3.1Above or greater than (a specified amount): [as preposition]: raising its stake beyond 15% [as adverb]: he could count up to a hundred thousand million now, and beyond
More example sentences
  • A few of us decided to get together and try and raise money above and beyond what people had already kindly donated.
  • ‘I was amazed by the amount of work they did above and beyond their call of duty,’ said Stuart.
  • But officers who repeatedly exceed detection targets or perform above and beyond the call of duty could be in line for bonuses.
greater than, more than, exceeding, in excess of, above, over and above, above and beyond, upwards of
4 [preposition] To or in a degree or condition where a specified action is impossible: the landscape has changed beyond recognition their integrity is beyond question
More example sentences
  • The prime minister's personal financial integrity is beyond question.
  • If he ever does return from Westminster he might find the ideological landscape altered beyond recognition.
  • The result though is a rising water table contaminated with salt, and a landscape changed beyond all recognition.
outside the range of, beyond the power/capacity of, outside the limitations of, surpassing
4.1Too much for (someone) to achieve or understand: the questions were well beyond the average adult
More example sentences
  • Tragically it's beyond them to understand the instinct that will make even a domestic hen attack anyone coming between her and her chicks.
  • How that can be bad for this country is beyond me to understand.
  • The internet is cool at the moment: modern, youth oriented, and totally beyond the average bloke on the street.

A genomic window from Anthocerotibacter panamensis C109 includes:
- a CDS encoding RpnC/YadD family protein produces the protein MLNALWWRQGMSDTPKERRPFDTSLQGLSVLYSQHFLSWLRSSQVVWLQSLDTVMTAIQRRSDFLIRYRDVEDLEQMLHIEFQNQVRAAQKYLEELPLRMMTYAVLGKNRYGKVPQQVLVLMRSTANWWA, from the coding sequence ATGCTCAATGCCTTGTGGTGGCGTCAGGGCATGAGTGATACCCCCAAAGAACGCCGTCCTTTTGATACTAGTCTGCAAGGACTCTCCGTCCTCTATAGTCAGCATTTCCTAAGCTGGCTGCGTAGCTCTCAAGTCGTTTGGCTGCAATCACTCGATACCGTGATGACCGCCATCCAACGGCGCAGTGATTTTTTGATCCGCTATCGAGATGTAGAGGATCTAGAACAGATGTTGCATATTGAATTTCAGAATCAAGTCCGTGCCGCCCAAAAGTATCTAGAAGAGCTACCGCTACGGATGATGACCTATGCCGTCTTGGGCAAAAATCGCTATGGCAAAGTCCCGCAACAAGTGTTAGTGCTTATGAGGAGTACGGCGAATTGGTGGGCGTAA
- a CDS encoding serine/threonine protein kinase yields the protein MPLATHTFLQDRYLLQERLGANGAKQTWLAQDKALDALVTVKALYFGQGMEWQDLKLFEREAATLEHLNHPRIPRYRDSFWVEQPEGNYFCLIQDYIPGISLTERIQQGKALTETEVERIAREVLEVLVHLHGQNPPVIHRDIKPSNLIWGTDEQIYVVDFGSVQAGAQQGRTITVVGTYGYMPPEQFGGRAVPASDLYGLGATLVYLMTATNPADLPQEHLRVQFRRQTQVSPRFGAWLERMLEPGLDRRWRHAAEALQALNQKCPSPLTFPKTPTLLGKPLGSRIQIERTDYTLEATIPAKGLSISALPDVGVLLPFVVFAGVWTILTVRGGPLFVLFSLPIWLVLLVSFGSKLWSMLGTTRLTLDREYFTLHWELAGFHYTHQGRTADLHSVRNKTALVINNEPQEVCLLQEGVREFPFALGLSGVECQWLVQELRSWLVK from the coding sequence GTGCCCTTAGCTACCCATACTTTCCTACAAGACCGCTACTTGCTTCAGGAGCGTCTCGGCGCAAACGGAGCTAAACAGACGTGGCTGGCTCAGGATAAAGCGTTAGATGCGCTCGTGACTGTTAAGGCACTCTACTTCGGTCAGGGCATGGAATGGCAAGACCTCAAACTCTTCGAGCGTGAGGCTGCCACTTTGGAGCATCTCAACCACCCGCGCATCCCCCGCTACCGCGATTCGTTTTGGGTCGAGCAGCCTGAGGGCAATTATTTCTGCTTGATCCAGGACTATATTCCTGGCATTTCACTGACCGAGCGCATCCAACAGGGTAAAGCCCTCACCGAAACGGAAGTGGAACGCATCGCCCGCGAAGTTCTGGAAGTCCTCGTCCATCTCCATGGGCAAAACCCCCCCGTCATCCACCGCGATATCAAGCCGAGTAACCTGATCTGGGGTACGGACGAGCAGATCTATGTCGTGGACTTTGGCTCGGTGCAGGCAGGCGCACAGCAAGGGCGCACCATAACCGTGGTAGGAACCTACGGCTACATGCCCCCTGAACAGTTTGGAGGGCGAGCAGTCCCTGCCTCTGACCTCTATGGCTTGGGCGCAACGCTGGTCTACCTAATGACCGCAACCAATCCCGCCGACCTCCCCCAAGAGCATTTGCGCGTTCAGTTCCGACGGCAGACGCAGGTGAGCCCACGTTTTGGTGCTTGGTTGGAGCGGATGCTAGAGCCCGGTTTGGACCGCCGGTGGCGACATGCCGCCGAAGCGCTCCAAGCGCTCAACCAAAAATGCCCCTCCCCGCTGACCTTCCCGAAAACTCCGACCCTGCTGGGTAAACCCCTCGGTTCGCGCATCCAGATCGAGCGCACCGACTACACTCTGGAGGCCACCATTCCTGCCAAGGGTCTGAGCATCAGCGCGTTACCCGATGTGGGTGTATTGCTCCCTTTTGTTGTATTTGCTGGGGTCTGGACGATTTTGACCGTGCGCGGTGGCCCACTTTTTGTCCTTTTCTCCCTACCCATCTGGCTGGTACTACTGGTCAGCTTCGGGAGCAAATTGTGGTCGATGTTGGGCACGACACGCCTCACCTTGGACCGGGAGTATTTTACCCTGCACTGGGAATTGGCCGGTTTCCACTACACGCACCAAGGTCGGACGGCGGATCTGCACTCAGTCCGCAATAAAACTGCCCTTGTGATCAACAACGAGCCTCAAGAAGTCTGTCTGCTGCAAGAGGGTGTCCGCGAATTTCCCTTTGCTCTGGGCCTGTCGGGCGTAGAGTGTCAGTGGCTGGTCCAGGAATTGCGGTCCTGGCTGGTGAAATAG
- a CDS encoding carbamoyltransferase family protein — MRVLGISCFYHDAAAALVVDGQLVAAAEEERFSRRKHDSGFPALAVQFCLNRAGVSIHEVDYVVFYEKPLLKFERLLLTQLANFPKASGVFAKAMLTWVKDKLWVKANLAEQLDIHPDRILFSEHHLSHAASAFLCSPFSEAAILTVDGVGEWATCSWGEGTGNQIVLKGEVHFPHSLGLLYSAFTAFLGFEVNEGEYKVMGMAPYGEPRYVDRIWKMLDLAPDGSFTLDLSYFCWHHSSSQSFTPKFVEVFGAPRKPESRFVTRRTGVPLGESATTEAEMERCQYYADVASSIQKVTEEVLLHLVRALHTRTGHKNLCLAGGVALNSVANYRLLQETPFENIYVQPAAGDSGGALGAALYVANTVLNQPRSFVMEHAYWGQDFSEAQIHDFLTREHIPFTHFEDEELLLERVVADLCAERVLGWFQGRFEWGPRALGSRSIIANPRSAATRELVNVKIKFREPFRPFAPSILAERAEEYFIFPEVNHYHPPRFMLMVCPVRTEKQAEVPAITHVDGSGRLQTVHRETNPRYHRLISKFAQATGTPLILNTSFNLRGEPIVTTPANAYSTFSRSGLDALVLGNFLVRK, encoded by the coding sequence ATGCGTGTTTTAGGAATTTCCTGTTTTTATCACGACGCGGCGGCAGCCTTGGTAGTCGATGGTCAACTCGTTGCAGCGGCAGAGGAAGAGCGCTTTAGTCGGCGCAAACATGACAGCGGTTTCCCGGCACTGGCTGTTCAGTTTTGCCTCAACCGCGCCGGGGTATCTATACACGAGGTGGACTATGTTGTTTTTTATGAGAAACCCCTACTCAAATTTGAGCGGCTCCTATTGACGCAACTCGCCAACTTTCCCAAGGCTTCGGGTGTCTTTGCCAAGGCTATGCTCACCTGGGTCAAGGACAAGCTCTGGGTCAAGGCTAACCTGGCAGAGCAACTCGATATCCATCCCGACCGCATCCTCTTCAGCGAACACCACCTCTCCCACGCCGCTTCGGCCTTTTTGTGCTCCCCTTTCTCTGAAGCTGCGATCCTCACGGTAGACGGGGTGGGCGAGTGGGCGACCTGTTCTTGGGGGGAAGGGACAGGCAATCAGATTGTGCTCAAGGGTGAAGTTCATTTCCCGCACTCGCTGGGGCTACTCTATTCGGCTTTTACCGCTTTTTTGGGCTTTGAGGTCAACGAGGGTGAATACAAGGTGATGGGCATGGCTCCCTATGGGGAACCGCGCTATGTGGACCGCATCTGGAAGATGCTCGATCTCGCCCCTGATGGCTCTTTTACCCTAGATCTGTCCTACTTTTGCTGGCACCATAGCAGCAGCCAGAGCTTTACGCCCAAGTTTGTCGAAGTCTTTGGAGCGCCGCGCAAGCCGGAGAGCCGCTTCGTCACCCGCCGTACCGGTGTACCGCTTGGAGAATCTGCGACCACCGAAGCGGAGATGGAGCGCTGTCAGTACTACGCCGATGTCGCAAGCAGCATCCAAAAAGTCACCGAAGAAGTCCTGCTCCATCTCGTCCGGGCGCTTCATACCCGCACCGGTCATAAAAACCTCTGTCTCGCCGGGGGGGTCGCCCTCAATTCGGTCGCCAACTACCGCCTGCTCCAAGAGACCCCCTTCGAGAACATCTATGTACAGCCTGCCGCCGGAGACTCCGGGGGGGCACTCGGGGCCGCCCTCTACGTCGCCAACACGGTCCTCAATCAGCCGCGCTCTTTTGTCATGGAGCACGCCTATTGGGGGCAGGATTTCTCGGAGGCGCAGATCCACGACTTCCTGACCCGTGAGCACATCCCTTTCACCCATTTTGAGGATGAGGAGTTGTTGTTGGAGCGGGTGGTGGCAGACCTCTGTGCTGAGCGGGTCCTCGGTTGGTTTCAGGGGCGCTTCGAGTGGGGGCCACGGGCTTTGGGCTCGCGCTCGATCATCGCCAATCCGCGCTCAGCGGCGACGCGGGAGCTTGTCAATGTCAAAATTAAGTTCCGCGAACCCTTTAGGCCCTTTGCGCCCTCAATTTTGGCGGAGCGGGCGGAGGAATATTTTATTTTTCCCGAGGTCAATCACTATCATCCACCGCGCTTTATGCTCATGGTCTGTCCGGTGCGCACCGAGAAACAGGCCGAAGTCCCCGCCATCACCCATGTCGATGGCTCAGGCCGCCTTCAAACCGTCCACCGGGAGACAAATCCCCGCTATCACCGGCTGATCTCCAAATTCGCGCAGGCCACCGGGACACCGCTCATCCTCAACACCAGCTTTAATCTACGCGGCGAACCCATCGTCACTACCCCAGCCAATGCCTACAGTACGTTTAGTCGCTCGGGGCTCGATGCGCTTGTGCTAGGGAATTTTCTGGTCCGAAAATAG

5 [preposition, with negative] Apart from; except: beyond telling us that she was well educated, he has nothing to say about her there was little vegetation beyond brush-growth
More example sentences
  • I don't know that I can comment about battery life beyond saying that I've never lost power, and I use it extensively.
  • He didn’t answer my question as to what I should do about this abscess in the meantime beyond telling me I needed to go to an oral surgeon.
  • Beyond telling me to find new friends, Shelley was hinting that I was unattractive.
apart from, except, other than


(the beyond)
The unknown, especially in references to life after death: messages from the beyond
More example sentences
  • And over the years, he has literally stepped over life's edge to explore the world of the beyond.
  • The cellar of an old hotel is built on top of the door to the beyond.
  • Barry's death shortly after Kelly's execution appeared an eerie fulfilment of the outlaw's promise to meet him in the beyond.


the back of beyond

see back.


Old English begeondan, from be 'by' + geondan of Germanic origin (related to yon and yonder).

Words that rhyme with beyond

abscond, beau monde, blonde, bond, correspond, demi-monde, despond, fond, frond, Gironde, haut monde, pond, respond, ronde, second, wand

For editors and proofreaders

Line breaks: be¦yond